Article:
Cerebrospinal fluid biomarkers in Alzheimer's disease and geriatric depression: preliminary findings from Brazil

CNS Neurosci Ther. 2012 Jul;18(7):524-9. doi: 10.1111/j.1755-5949.2012.00311.x. Epub 2012 Apr 25.


Aims: Depression is a highly prevalent disorder in the elderly and one of the risk factors for developing dementia. The present study involves patients with Alzheimer's disease (AD), geriatric major depressive disorder (MDD) and cognitively healthy controls aiming to compare baseline cerebrospinal fluid (CSF) biomarkers.

Methods: The study included 52 patients with more than 60 years of age with a diagnosis of MDD, AD, and healthy controls. All individuals underwent a medical history, physical, and neurologic examination, laboratory tests and neuropsychological assessment to rule out any clinical diseases or disorders. Measurement of CSF P-tau(181) , T-tau, and Aβ42 was performed using commercial assays (ELISA).

Results: CSF Aβ42 levels of depressed patients and normal controls were significantly higher than in AD. There was not any significant difference in measures of P-tau among the groups. T-tau, however, showed to be significantly different among the groups, with higher measures in AD group. Higher levels of P-tau were observed in four MDD patients compared with controls.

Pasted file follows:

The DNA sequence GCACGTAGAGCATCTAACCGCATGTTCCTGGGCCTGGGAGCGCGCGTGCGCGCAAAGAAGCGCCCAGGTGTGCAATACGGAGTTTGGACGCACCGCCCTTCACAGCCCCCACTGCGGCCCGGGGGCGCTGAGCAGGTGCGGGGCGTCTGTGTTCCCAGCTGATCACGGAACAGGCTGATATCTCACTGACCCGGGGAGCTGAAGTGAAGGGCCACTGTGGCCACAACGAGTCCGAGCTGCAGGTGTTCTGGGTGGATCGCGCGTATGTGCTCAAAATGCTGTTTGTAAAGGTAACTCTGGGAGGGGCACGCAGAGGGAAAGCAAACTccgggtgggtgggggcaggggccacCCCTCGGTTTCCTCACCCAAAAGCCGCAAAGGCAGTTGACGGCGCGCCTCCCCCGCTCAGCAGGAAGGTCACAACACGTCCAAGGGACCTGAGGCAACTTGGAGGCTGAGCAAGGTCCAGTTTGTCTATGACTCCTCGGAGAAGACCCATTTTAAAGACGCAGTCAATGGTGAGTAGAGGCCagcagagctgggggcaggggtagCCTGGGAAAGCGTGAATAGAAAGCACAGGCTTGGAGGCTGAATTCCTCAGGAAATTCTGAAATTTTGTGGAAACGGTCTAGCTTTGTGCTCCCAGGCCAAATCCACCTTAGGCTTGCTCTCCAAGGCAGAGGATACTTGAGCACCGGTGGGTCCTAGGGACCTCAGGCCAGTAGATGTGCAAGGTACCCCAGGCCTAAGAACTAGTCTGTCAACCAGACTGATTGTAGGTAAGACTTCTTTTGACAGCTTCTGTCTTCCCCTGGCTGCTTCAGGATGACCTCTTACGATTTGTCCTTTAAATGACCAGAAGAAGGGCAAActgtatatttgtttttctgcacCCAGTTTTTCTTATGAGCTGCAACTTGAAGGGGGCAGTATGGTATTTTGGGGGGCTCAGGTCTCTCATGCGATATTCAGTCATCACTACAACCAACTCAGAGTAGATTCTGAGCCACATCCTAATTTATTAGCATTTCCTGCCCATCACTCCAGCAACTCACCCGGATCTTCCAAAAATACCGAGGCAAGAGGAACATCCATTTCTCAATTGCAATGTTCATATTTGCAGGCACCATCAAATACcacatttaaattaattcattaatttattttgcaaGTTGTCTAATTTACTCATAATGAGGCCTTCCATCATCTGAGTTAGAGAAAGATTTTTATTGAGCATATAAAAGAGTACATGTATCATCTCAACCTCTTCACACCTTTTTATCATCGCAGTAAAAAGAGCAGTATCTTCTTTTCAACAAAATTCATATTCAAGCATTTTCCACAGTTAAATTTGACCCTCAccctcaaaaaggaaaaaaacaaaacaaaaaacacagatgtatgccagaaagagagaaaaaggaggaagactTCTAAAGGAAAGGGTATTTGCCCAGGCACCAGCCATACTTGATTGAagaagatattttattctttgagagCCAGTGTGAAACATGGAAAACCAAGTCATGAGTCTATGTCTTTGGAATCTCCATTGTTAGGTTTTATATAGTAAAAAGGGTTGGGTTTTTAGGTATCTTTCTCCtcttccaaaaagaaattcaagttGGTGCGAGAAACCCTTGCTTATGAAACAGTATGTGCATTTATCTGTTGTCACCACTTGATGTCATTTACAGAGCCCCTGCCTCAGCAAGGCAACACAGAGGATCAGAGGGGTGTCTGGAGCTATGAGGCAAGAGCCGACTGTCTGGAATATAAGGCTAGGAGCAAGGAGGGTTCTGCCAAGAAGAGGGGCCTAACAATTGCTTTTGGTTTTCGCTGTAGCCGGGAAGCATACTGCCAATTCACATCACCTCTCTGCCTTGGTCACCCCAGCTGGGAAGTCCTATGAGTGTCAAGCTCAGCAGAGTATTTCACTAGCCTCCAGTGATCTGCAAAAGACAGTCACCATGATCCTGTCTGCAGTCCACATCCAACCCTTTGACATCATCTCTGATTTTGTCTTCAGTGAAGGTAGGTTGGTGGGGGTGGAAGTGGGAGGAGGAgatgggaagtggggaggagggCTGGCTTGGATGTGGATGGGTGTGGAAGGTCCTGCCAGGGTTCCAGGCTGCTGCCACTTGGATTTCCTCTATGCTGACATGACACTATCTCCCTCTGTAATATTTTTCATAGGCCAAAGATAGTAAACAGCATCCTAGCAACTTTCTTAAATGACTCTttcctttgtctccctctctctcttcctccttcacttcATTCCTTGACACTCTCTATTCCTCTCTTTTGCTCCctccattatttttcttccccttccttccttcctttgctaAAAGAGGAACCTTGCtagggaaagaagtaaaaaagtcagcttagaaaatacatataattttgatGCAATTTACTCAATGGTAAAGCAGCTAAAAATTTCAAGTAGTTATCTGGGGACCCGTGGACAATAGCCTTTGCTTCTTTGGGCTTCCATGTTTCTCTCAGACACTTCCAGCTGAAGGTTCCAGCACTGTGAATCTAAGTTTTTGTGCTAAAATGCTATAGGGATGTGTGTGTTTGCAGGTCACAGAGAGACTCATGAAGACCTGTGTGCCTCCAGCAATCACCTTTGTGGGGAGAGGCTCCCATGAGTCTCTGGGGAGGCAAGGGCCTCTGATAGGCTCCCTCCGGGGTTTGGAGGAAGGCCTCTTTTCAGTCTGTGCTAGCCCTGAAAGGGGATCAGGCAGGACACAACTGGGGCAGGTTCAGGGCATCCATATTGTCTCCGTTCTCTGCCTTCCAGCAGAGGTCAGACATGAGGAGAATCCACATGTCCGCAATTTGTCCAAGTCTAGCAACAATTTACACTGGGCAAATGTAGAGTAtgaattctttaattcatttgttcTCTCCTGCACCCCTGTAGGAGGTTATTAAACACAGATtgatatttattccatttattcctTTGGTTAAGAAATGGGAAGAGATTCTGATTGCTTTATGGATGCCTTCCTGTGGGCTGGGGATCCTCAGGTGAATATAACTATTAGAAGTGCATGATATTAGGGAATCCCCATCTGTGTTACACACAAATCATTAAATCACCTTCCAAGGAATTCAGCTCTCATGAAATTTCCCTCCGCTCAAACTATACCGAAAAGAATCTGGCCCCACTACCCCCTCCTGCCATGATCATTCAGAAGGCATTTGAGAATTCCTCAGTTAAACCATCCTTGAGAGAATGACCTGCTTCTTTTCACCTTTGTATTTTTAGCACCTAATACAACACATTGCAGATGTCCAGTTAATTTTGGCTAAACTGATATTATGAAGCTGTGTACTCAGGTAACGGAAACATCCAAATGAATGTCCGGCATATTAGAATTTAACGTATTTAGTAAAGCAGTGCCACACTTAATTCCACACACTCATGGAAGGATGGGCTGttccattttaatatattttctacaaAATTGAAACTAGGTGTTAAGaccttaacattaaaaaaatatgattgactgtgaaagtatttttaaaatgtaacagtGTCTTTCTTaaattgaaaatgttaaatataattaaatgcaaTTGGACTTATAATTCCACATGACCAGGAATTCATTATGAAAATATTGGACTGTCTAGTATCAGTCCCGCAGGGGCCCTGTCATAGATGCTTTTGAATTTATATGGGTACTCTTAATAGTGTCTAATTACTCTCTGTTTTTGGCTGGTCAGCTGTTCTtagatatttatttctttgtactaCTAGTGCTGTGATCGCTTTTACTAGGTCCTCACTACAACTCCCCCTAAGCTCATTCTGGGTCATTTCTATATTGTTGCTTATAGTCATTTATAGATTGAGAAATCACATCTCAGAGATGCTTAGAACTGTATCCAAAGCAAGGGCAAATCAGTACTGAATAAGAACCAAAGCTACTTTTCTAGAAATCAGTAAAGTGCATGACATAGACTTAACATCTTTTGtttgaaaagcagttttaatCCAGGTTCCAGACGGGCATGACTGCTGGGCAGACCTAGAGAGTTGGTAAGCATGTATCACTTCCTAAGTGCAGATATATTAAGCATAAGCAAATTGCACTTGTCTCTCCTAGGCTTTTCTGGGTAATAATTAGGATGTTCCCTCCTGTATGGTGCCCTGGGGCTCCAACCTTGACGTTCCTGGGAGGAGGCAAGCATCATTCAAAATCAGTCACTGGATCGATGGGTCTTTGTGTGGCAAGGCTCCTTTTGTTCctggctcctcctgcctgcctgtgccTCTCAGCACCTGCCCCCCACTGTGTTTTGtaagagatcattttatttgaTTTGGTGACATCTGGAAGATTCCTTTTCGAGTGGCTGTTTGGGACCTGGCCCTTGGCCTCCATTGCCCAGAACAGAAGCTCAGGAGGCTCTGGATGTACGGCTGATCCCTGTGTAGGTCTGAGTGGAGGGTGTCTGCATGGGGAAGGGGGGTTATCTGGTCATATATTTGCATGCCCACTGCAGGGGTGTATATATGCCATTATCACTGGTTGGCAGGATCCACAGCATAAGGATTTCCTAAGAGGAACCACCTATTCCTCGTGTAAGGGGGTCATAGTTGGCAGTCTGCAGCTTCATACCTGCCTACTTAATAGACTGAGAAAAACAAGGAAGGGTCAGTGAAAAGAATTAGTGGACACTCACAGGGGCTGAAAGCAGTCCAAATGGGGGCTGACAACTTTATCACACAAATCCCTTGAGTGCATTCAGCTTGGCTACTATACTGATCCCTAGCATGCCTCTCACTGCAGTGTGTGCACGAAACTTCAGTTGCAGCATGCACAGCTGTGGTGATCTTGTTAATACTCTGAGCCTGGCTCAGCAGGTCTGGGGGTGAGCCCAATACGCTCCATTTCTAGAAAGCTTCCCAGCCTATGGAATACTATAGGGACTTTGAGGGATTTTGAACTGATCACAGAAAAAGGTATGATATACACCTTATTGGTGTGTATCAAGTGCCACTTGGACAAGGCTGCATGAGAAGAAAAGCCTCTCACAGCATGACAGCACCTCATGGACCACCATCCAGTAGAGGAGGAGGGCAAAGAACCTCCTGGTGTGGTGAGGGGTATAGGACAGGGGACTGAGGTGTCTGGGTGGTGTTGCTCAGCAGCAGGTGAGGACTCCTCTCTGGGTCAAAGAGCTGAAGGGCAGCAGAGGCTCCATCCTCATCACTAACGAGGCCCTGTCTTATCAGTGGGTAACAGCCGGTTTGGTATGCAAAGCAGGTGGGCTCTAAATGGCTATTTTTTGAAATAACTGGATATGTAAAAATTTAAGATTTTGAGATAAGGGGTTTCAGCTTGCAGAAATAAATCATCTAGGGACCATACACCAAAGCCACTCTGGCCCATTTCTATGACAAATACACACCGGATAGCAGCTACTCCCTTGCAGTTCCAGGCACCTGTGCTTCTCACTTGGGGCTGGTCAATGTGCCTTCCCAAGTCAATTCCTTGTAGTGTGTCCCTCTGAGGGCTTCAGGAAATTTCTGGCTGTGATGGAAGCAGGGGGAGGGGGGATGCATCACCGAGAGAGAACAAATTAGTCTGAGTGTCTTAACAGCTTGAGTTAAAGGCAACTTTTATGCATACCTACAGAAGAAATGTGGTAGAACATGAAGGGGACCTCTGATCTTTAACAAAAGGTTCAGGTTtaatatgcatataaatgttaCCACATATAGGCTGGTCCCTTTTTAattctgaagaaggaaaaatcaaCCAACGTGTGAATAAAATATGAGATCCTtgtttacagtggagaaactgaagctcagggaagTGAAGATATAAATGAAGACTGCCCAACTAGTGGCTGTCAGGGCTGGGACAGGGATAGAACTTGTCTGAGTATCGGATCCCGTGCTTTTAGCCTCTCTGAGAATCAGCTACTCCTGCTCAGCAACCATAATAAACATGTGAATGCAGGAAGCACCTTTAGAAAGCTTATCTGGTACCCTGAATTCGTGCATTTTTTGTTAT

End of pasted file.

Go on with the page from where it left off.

Conclusion: CSF Aβ42, T-tau, and P-tau levels may differentiate between AD and depression in a Brazilian sample.

Publication types

  • Comparative Study

MeSH terms

  • Aged
  • Aged, 80 and over
  • Alzheimer Disease / cerebrospinal fluid*
  • Alzheimer Disease / diagnosis
  • Alzheimer Disease / epidemiology
  • Amyloid beta-Peptides / cerebrospinal fluid*
  • Biomarkers / cerebrospinal fluid
  • Brazil / epidemiology
  • Depressive Disorder, Major / cerebrospinal fluid*
  • Depressive Disorder, Major / diagnosis
  • Depressive Disorder, Major / epidemiology
  • Female
  • Humans
  • Male
  • Middle Aged
  • Single-Blind Method
  • tau Proteins / cerebrospinal fluid*


  • Amyloid beta-Peptides
  • Biomarkers
  • tau Proteins